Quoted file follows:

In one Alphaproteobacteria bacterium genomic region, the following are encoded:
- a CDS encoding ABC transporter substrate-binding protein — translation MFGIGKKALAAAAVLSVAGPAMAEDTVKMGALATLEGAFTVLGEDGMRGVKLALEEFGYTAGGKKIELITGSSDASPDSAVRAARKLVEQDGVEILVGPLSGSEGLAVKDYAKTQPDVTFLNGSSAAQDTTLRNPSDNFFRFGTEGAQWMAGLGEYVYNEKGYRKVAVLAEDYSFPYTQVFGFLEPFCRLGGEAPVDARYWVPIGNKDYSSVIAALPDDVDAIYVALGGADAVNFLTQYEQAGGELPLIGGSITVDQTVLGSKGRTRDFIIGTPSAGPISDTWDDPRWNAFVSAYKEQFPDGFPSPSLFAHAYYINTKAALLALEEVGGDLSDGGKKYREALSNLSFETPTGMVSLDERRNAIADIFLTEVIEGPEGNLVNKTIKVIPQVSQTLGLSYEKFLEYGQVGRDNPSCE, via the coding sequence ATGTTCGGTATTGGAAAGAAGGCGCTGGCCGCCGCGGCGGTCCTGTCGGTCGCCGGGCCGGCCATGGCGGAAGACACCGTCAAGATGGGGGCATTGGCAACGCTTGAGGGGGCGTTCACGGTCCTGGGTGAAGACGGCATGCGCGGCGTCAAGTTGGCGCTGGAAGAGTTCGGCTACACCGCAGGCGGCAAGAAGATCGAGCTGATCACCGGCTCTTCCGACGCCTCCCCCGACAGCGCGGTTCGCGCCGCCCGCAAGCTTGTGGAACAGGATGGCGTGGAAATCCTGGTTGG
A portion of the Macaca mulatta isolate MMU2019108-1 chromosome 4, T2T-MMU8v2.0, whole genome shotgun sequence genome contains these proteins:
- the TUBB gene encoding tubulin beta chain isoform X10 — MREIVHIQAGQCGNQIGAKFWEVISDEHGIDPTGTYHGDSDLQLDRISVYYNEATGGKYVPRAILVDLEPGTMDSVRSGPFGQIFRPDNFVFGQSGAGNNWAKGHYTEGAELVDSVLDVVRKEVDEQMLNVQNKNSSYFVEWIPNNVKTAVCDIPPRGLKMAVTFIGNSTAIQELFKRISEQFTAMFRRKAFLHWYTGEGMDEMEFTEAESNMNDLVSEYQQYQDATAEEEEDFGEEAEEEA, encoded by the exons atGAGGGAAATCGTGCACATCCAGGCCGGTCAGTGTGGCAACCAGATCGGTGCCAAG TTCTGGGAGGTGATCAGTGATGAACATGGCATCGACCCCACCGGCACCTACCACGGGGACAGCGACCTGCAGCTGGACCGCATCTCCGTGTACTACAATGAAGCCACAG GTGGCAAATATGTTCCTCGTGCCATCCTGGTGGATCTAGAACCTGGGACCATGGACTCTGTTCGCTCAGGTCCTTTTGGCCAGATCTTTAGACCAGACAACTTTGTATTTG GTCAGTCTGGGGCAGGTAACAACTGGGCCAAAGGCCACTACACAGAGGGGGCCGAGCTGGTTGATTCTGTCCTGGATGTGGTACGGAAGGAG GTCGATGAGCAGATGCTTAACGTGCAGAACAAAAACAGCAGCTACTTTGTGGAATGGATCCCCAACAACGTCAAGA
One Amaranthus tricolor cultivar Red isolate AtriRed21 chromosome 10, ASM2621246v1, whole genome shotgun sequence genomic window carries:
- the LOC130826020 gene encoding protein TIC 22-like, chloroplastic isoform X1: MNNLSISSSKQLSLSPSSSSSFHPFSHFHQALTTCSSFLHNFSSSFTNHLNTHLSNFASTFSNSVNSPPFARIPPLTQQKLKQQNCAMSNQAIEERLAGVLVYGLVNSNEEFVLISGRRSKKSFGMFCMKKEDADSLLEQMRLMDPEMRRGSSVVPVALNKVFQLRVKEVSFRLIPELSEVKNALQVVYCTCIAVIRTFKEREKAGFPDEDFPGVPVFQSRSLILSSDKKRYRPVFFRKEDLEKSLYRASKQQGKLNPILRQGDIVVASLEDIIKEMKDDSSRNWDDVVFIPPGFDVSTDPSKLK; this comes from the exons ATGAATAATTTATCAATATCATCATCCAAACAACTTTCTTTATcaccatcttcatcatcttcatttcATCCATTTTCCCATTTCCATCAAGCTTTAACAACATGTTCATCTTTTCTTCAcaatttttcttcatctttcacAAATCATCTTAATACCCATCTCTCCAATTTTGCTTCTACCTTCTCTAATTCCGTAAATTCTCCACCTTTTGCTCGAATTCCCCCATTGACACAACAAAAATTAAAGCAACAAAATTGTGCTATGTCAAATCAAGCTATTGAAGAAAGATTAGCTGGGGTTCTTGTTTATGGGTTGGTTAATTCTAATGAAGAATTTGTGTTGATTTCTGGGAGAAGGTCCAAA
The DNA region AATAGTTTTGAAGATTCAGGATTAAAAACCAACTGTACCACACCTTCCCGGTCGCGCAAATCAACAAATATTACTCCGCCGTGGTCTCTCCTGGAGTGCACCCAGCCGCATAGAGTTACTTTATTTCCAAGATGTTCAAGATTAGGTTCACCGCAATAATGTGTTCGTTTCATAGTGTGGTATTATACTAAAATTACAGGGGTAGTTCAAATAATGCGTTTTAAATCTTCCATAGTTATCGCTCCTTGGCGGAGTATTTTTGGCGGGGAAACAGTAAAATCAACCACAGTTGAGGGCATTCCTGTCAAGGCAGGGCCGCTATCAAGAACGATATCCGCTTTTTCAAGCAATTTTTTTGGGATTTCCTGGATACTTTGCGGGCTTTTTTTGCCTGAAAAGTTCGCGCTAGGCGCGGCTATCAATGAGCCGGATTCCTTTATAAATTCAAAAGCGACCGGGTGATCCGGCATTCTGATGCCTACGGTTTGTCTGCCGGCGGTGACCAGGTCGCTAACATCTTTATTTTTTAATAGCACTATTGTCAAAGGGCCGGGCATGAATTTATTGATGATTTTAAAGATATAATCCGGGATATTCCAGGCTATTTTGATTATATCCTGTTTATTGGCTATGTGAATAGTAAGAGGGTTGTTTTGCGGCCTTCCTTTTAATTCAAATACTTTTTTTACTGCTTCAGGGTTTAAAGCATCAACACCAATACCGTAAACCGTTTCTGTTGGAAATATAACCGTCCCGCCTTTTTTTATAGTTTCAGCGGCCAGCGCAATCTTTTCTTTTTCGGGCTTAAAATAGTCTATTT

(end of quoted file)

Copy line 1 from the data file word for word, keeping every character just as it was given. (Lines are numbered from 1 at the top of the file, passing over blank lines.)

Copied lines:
In one Alphaproteobacteria bacterium genomic region, the following are encoded: